Here are some photos of my own parliament. They are all needle felted from wool, over a wire armature, and have either polymer clay or resin claws, beaks, and eyes. Enjoy!


Saturday, December 28, 2013

Polar Bear Tutorial Part 3 (Adding wool to fine tune the shape)

The next part is to add wool so you can fine tune the shape of the sculpture to actually look like a bear.  This is where we left off last time, but with the wool tucked under and around.

Here it is after I have needle felted it a bit, and also compared to the sketch.  Remember to always compare it to your source material so you stay on track!
Since I want to make this bear pose-able, I am making sure to felt the joints well.  As you wrap, it can leave a depression between the joints if you are not careful.  If you take care to remedy this, when posing the sculpture it will help with looking realistic.  I move the limbs around as I am doing this so as to make sure that I have felted the wool enough to get it all to stay in place when the limbs are moved for posing.  However, you actually don't want to felt it too hard if you want it to be pose-able.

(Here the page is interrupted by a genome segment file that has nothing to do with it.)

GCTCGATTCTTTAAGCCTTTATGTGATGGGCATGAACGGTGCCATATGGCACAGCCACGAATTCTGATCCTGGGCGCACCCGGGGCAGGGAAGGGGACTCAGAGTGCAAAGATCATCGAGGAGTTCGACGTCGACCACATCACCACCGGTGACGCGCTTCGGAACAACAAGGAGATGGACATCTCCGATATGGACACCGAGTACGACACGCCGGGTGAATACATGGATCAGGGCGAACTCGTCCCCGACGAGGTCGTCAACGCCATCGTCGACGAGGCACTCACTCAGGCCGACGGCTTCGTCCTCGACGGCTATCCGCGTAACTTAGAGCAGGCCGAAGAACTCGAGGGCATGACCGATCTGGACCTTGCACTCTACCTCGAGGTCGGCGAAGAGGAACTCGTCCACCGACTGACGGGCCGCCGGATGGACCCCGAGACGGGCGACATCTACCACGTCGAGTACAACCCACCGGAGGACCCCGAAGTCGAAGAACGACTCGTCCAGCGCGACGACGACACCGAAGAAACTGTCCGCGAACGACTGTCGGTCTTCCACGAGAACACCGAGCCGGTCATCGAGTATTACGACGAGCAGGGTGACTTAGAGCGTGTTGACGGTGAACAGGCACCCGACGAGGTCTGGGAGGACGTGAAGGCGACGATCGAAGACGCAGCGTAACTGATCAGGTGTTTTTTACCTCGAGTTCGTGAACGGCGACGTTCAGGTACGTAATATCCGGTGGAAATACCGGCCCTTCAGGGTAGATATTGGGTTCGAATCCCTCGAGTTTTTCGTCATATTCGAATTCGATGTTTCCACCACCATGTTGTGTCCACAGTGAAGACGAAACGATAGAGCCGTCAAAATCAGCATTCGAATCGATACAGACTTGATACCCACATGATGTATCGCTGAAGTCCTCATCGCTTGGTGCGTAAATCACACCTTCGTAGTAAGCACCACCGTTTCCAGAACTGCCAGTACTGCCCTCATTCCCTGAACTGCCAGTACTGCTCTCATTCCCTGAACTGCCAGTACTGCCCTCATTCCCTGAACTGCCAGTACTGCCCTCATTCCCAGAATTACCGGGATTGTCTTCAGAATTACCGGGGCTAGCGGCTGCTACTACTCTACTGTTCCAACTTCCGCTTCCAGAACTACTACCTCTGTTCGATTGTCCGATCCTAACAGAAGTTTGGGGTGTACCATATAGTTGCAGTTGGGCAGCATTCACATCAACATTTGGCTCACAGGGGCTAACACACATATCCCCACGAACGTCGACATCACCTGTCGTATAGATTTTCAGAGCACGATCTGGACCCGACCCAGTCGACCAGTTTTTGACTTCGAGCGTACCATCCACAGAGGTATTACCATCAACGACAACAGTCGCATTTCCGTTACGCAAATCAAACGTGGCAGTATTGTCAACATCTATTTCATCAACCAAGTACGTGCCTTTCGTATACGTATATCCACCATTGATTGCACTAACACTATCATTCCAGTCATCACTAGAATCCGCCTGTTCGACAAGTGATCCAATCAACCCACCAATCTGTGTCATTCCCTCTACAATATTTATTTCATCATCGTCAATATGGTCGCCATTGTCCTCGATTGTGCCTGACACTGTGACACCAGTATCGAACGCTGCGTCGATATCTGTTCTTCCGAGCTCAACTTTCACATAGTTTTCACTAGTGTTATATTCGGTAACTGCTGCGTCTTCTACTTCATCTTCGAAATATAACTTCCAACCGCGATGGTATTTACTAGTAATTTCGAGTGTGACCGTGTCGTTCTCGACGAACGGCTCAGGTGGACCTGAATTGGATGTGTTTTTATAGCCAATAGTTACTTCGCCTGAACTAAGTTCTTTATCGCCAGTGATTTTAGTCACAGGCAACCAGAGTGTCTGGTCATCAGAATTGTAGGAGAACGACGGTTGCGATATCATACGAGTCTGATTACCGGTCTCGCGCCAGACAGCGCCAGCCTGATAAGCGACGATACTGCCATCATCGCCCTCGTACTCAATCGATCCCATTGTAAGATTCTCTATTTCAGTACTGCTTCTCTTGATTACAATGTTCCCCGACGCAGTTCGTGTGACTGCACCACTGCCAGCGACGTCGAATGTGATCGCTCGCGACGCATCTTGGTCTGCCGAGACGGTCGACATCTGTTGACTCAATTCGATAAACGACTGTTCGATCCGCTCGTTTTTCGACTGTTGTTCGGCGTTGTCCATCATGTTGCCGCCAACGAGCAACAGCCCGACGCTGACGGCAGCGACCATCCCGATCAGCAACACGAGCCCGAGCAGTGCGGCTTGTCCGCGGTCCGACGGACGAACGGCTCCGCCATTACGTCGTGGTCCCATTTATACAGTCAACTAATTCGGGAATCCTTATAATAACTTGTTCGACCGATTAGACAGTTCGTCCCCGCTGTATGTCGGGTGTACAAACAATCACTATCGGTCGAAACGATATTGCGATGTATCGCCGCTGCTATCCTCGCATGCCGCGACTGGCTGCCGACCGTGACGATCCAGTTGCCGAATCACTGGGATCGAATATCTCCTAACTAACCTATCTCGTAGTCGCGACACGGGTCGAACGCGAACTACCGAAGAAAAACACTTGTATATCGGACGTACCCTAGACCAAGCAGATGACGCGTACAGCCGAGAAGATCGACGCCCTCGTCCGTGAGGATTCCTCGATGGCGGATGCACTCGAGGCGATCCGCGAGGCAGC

After I felt the places where the wool meets in the joints, I lay a piece of wool over the joint to cover up where the wool meets from different sections.
Here you can see how the back leg looks after that wrap, and I am also beginning to add wool to the front leg.  Again, begin the attachment at the shoulder joint in order to mimic realistic musculature.

Here is the result of the wrapping and needle felting around the limbs.  In the second picture you can see that the nose is not quite long enough, so I added wool to extend it.  Overall the shape is pretty much what I was going for at this point.  Next I just added more wool to smooth it out and needle felted it all as evenly as possible, which you can see on the following photo.  I am not posting all of the photos here because there are a whole lot of them.  If people show a desire to see them, I will make up a full tutorial to sell in my Etsy shop.